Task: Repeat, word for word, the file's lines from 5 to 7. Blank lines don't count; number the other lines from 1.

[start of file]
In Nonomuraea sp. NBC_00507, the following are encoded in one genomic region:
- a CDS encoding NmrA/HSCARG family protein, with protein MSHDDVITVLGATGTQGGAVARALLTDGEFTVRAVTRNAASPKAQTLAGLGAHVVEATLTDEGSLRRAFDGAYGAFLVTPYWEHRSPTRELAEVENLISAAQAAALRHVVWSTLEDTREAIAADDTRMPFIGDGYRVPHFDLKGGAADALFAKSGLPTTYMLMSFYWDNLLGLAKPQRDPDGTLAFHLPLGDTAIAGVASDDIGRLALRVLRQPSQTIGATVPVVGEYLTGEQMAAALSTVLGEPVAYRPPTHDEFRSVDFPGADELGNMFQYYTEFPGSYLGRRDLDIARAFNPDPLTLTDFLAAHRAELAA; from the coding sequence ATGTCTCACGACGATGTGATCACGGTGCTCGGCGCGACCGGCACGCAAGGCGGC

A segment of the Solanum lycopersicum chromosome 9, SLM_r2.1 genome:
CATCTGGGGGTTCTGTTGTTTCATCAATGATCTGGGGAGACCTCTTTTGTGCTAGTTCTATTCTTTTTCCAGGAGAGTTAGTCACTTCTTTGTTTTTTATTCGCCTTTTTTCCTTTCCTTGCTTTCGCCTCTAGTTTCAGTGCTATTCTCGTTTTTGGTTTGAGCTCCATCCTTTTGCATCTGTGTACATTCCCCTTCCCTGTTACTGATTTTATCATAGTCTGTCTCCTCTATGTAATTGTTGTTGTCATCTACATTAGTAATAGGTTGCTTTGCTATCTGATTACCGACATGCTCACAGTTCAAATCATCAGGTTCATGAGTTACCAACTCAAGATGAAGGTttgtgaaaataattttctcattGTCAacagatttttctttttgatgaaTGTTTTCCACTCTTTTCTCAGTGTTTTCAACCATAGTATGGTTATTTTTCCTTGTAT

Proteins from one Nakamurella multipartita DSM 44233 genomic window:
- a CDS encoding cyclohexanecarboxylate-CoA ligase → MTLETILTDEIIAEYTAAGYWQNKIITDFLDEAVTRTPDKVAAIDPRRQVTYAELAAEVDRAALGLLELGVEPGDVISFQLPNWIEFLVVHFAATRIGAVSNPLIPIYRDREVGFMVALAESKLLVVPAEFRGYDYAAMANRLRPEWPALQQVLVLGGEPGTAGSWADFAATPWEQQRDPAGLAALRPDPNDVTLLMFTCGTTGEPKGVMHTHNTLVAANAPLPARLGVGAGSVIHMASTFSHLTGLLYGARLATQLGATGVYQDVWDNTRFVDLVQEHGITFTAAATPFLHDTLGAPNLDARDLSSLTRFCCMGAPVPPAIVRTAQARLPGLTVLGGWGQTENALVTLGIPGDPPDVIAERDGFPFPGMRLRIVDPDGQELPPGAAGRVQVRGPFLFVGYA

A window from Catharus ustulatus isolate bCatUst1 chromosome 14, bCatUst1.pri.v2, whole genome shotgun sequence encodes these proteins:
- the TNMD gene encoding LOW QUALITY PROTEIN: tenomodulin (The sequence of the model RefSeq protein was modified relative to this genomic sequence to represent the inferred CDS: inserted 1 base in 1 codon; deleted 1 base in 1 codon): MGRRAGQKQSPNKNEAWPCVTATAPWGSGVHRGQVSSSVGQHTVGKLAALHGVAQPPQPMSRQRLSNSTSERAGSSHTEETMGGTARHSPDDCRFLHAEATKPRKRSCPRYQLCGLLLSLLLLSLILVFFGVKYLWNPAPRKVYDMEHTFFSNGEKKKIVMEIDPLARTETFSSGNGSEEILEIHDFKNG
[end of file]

Proteins from one Nakamurella multipartita DSM 44233 genomic window:
- a CDS encoding cyclohexanecarboxylate-CoA ligase → MTLETILTDEIIAEYTAAGYWQNKIITDFLDEAVTRTPDKVAAIDPRRQVTYAELAAEVDRAALGLLELGVEPGDVISFQLPNWIEFLVVHFAATRIGAVSNPLIPIYRDREVGFMVALAESKLLVVPAEFRGYDYAAMANRLRPEWPALQQVLVLGGEPGTAGSWADFAATPWEQQRDPAGLAALRPDPNDVTLLMFTCGTTGEPKGVMHTHNTLVAANAPLPARLGVGAGSVIHMASTFSHLTGLLYGARLATQLGATGVYQDVWDNTRFVDLVQEHGITFTAAATPFLHDTLGAPNLDARDLSSLTRFCCMGAPVPPAIVRTAQARLPGLTVLGGWGQTENALVTLGIPGDPPDVIAERDGFPFPGMRLRIVDPDGQELPPGAAGRVQVRGPFLFVGYA

A window from Catharus ustulatus isolate bCatUst1 chromosome 14, bCatUst1.pri.v2, whole genome shotgun sequence encodes these proteins: